20 20 — March 15, 2013 - What's Brand New
THE FRENCH CONNECTION
The first words spoken by Thomas Lafont upon entering Lafont’s New York office and U.S. headquarters after “bonjour” of course was: “Our story continues. You are here again, and I am here. And we will talk about Lafont because we are all part of the frame landscape.” That story started 90 years ago in 1923 when Thomas Lafont’s great-grandfather Louis Lafont opened a Lafont eyewear boutique in Paris. Today there are five shops, all in Paris. The story continued with Louis’ son Jean and into the 1970s when Philippe Lafont, the grandson of the founder, married Parisian-born Laurence Lafont. At that point, the Lafont boutique only retailed products from other manufacturers. But Laurence, who had a graphics background, saw a need to design interesting eyewear for her generation. The first collection sold so well opticians throughout France began to call the boutique to purchase frames. This led to the couple’s decision in 1979 to go into eyewear design in earnest and eventually led to the opening of a U.S. office. Last year, Lafont celebrated its 25th anniversary in the U.S.
Now Thomas Lafont, the fourth generation in the optical business and the second generation of designers, is continuing and evolving the design legacy his mother left when she passed away in 2008. Although he officially joined the business in 1996, when Lafont is asked how long he has been in the eyewear business, the 39-year-old quickly and in all seriousness replies, “39 years.” Not only was he born into the family business, but his mother brought him to the design studio when he was an infant. “She taught me about taste, about product, about glamour.”
It’s this continuity that’s so important to him and the Lafont brand, and is doubtless key to the longevity and success of the company. “We do everything ourselves in our design studio, and we always try to connect the whole story, from the frame designs to the merchandising materials, to the shops and trade show booths. We want everything we do to be consistent and reflect the Lafont image,” he emphasizes.
“We introduce two collections each year— spring/summer and fall/winter, much like the fashion industry. With each new collection, we also update our graphics. Our booths at trade shows [always worth a visit—20/20] are extremely important to the company image. They reflect our boutiques, which are warm, friendly and cozy. We don’t just put frames on display boards, we create themes that tell a story,” he continues. “We like to show all the elements and inspiration that goes into creating our products—from objects like pottery, garden furniture, flowers [he goes to the flower market and selects the flowers himself] to vintage eyeglass reference to books and fabric swatches.”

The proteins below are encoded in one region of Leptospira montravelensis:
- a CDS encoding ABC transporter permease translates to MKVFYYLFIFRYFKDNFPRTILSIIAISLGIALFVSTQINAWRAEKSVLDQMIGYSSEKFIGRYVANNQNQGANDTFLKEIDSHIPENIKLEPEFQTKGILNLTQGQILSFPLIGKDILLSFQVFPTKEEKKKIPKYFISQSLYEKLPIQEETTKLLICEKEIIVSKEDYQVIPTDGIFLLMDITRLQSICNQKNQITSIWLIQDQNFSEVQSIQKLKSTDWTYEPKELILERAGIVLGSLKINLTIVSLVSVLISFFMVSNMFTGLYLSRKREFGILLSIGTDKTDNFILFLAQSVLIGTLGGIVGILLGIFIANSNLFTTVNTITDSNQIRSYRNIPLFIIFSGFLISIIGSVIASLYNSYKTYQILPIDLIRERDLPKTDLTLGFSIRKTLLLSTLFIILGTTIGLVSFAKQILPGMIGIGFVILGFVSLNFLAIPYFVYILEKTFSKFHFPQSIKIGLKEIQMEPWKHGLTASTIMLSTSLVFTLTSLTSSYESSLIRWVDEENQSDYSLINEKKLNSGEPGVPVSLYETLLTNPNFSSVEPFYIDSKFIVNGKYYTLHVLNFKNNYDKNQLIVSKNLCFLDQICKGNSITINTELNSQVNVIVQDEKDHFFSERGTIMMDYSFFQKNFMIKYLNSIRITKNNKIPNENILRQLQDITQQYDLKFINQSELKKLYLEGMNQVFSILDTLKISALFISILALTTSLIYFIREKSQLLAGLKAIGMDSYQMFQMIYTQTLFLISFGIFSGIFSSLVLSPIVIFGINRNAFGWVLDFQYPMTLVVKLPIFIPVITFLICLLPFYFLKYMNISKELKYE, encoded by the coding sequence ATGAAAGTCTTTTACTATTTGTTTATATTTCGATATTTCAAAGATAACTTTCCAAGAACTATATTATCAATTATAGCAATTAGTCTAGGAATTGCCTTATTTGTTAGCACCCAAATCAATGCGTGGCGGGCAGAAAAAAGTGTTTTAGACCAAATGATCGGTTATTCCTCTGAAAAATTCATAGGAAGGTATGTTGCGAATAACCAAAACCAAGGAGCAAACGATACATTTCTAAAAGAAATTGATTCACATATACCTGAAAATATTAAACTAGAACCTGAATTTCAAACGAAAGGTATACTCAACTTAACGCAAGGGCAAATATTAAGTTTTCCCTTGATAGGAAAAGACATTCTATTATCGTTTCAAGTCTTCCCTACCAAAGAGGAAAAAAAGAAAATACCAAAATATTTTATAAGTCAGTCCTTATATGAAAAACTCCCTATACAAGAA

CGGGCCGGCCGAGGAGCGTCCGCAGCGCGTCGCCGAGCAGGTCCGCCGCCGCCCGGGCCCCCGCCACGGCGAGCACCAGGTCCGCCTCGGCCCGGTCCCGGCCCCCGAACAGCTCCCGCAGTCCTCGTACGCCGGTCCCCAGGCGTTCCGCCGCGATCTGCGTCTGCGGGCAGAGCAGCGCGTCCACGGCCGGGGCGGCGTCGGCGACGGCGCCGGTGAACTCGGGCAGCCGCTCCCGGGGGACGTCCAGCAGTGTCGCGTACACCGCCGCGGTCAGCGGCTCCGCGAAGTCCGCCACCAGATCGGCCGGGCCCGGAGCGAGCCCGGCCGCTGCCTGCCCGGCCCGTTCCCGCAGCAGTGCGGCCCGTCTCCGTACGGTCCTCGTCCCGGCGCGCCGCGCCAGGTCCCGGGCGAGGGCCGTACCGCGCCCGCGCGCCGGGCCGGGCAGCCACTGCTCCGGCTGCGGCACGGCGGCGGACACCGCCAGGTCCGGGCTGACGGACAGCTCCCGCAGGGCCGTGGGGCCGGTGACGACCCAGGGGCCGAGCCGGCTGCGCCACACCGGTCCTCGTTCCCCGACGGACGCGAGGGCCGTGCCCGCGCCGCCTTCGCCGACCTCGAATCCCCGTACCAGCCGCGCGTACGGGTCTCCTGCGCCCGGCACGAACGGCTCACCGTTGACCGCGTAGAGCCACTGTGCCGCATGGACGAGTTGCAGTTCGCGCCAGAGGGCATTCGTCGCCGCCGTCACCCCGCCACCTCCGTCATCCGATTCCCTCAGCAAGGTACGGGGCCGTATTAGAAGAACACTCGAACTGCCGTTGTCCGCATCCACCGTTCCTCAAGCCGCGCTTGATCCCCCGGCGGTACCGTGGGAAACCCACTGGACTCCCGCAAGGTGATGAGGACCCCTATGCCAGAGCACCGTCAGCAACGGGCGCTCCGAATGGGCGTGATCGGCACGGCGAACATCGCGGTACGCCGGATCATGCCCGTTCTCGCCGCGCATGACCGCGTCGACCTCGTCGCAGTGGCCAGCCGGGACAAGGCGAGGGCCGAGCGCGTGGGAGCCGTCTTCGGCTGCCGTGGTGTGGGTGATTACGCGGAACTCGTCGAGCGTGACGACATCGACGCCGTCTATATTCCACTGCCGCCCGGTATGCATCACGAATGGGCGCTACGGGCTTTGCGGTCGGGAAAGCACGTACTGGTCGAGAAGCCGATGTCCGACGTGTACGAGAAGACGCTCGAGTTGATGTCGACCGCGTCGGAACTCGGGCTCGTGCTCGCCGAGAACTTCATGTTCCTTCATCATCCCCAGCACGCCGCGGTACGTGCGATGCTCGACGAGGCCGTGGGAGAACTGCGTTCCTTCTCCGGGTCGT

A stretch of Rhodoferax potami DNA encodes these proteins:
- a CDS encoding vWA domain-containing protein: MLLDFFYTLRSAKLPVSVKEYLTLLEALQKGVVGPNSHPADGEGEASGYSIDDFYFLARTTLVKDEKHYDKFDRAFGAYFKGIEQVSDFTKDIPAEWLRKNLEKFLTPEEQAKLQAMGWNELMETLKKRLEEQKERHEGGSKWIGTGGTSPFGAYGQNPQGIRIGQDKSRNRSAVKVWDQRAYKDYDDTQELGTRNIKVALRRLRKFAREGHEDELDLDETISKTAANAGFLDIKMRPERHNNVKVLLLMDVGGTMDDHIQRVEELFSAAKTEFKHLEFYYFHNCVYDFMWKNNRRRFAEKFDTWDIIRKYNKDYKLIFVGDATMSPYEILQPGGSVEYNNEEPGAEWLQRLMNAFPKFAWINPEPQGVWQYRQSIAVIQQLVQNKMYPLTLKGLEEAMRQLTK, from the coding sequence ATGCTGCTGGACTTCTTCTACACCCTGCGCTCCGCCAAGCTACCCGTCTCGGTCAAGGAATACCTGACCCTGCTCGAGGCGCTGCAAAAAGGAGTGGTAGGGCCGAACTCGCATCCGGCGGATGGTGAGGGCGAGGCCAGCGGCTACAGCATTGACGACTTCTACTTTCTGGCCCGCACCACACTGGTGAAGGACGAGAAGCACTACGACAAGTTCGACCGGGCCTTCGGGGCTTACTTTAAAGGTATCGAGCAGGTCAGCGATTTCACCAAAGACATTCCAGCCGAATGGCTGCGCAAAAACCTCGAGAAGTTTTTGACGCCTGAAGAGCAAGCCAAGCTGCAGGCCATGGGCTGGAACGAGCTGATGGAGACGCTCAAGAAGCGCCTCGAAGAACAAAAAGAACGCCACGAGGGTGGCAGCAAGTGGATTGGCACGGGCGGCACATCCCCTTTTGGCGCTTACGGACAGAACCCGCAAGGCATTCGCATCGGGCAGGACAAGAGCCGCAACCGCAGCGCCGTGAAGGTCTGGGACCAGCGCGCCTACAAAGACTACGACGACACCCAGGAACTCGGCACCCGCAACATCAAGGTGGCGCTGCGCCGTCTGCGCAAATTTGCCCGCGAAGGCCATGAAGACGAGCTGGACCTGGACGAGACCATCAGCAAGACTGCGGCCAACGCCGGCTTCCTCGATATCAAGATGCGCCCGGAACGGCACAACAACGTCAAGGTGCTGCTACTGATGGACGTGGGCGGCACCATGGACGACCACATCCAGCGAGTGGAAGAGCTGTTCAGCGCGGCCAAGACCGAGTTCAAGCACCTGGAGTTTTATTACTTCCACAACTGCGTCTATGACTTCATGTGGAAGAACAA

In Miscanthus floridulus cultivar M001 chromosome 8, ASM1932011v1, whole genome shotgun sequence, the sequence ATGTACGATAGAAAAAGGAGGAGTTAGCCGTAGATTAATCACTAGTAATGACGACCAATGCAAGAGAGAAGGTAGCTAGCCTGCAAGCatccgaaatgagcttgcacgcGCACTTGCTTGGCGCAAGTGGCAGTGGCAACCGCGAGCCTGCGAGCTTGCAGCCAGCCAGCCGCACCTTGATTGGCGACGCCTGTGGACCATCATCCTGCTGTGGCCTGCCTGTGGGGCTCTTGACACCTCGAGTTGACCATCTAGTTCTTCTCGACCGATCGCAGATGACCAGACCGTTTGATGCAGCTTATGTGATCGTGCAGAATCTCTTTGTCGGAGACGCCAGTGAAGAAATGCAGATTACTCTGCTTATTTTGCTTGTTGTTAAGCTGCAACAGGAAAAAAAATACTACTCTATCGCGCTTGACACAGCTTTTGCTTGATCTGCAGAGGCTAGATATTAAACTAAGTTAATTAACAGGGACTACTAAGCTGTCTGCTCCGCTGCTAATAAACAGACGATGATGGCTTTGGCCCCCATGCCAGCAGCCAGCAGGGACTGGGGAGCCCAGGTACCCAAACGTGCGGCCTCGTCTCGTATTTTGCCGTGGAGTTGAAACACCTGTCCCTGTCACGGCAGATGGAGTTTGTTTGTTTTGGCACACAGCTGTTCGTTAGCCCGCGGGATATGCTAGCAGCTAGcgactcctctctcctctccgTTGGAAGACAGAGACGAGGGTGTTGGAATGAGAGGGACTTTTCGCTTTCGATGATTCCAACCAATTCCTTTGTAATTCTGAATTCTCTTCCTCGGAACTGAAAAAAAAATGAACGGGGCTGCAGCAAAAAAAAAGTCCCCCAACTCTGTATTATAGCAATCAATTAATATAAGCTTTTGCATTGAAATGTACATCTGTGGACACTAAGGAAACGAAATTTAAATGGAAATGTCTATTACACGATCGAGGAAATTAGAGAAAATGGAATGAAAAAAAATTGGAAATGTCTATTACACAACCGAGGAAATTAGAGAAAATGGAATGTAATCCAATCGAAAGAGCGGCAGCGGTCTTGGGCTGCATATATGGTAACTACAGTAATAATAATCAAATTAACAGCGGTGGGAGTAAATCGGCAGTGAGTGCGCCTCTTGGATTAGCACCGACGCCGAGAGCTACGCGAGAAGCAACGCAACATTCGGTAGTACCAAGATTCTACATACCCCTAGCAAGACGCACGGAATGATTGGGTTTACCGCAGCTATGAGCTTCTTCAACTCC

But as much as Lafont believes in continuity, he realizes evolution is the key to lasting success. “We continue the Lafont tradition, but we also add our own taste and style. We are always looking for something new. It’s in our blood, and that’s what our customers expect from us.” Lafont has long been known for its strong women’s brand. “It’s very pleasant to design a women’s collection because women like more unusual styles and variety. Men want strong designs, but with minimal details,” Lafont says. But the company has been developing its men’s offerings and has added collections that appeal to a broader clientele: Lafont Reedition, based on vintage styling and Issy & La for younger consumers. The brand is also known for its extensive children’s collection, which includes styles for infants and toddlers as well as older children. A children’s sunglass collection will debut in the fall at Silmo. “We realize it’s essential to reach all ages and price points,” Lafont stresses.